Murder in the Great Big Playground 

A tale of real estate, murder, politics, and really great powder: Chapter One

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Chuck “Mess-up” Jessup had claimed to be a land developer, but the only thing he’d managed to develop so far was an ulcer — constant battles in the courts, the municipal council chambers and the parking lot of the Pony Espresso took their toll. Mess-up survived by playing the margins, skewing the angles, and generally avoiding using any of his own money in his questionable business deals. Not that there was all that much money left after the old man died. All they had was land — hundreds of acres that some wag in Victoria had decided would forever be condemned to growing potatoes. And if there was anything Chuck Jessup had hated more than Victoria bureaucrats during his 36 years on earth, it had been potatoes.

The din by the airport baggage carousel made it nearly impossible to hear, but Janna St. James hit the redial on her cell phone anyway.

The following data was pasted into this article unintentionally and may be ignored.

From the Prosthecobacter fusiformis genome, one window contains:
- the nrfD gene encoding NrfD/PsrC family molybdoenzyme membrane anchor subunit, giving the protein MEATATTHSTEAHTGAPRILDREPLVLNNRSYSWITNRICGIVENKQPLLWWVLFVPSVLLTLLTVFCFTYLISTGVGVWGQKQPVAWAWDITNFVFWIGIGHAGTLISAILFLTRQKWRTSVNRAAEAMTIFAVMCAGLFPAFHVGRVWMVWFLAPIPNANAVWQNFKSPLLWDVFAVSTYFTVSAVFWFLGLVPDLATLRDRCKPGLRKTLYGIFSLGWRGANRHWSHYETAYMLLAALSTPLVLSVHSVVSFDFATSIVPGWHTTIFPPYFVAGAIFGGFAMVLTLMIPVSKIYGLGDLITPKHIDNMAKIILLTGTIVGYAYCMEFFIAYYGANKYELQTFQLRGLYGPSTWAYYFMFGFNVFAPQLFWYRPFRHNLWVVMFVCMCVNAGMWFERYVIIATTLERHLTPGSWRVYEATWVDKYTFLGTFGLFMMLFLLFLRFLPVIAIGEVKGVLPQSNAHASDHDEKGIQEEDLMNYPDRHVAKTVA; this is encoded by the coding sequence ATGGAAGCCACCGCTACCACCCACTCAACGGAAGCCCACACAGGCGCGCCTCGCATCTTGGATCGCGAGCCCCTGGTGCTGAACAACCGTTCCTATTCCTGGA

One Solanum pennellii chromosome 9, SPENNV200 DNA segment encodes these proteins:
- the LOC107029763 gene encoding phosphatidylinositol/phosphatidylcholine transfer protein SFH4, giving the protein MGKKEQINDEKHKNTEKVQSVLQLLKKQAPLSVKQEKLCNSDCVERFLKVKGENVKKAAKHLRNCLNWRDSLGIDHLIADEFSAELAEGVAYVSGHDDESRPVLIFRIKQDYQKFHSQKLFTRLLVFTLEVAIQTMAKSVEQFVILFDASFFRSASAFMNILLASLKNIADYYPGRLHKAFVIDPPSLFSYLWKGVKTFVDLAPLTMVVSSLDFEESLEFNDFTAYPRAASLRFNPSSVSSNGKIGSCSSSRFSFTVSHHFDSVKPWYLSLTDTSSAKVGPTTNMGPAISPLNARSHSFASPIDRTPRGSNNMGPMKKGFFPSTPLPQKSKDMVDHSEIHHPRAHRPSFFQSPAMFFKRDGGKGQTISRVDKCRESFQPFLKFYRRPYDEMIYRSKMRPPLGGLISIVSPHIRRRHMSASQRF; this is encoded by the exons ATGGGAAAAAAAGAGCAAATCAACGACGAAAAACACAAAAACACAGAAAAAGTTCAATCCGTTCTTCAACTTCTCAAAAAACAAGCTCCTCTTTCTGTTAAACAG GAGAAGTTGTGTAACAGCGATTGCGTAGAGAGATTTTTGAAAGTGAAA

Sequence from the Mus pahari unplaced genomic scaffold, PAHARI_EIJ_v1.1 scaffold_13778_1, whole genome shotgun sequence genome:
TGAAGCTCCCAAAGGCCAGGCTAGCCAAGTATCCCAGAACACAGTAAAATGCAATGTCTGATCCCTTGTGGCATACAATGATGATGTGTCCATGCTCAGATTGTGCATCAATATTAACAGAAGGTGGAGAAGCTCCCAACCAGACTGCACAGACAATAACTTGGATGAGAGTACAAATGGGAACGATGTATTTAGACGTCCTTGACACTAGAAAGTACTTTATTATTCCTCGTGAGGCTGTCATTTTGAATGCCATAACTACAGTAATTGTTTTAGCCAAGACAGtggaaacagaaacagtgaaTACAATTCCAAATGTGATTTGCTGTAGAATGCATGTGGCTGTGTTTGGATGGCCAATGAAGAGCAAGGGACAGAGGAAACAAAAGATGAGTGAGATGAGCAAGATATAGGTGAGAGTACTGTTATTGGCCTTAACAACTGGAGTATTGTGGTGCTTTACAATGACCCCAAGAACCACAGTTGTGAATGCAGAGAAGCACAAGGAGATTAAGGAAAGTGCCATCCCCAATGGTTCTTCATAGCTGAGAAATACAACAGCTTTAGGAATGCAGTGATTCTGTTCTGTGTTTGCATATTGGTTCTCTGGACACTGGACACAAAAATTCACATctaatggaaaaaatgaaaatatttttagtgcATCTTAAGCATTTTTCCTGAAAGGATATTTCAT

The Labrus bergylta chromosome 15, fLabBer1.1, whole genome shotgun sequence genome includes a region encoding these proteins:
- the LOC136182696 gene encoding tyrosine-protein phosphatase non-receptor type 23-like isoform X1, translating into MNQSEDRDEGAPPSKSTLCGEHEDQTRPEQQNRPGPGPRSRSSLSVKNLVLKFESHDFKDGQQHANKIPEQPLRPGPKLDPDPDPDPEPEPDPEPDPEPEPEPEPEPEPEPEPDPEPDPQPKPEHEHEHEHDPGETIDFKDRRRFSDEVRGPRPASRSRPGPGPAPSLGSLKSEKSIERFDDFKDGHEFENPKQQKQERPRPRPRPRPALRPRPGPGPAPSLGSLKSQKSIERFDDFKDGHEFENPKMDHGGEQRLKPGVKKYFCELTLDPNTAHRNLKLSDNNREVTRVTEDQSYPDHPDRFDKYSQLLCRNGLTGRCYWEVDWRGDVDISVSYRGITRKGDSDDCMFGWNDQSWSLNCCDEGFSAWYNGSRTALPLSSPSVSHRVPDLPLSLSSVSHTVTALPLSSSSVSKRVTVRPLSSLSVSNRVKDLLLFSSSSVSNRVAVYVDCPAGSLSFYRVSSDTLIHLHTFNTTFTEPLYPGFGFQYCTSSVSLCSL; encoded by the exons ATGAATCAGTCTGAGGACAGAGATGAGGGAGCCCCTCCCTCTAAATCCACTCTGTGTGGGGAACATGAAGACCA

Her grandmother’s voicemail, again. “Gammy Minty. This is the seventh message that you haven’t answered. When we were in Calgary for Christmas, you seemed happy that I was coming to visit. So could you answer… the damn… phone?”

Finally, the tall, blonde, and aerodynamically-proportioned teenager saw what she’d been waiting for — her skis. She snappd her phone shut, and, grabbing the 250 cm planks, headed for the Perimeter bus. If she couldn’t track down Gammy, she’d just chain herself to the 2010 Olympic and Paralympic Winter Games Information Centre in the village and start her hunger strike. That would show the world what fascists the IOC were. But first, she’d pick up a box of Timbits for the bus ride.

Rory McDougall broke down in sobs at Tapley’s when he found out Chuck had been found dead at Joffre Lake. They had been boyhood pals until Rory got serious about snowboarding. Ten years and 20 pounds ago, Rory had made it all the way to the Olympics. But things hadn’t panned out, and since nobody wanted an Olympic motivational speaker without an actual medal he had spent most of the last decade driving a backhoe for the muni.

As he sipped his Kokanee, Rory noticed the logo for the 2010 Olympic Games on a sign in the village. He had an idea that could help him lose the nickname “The No-Go at Nagano” and honour Chuck’s short life at the same time. But first he had to finish his beer.

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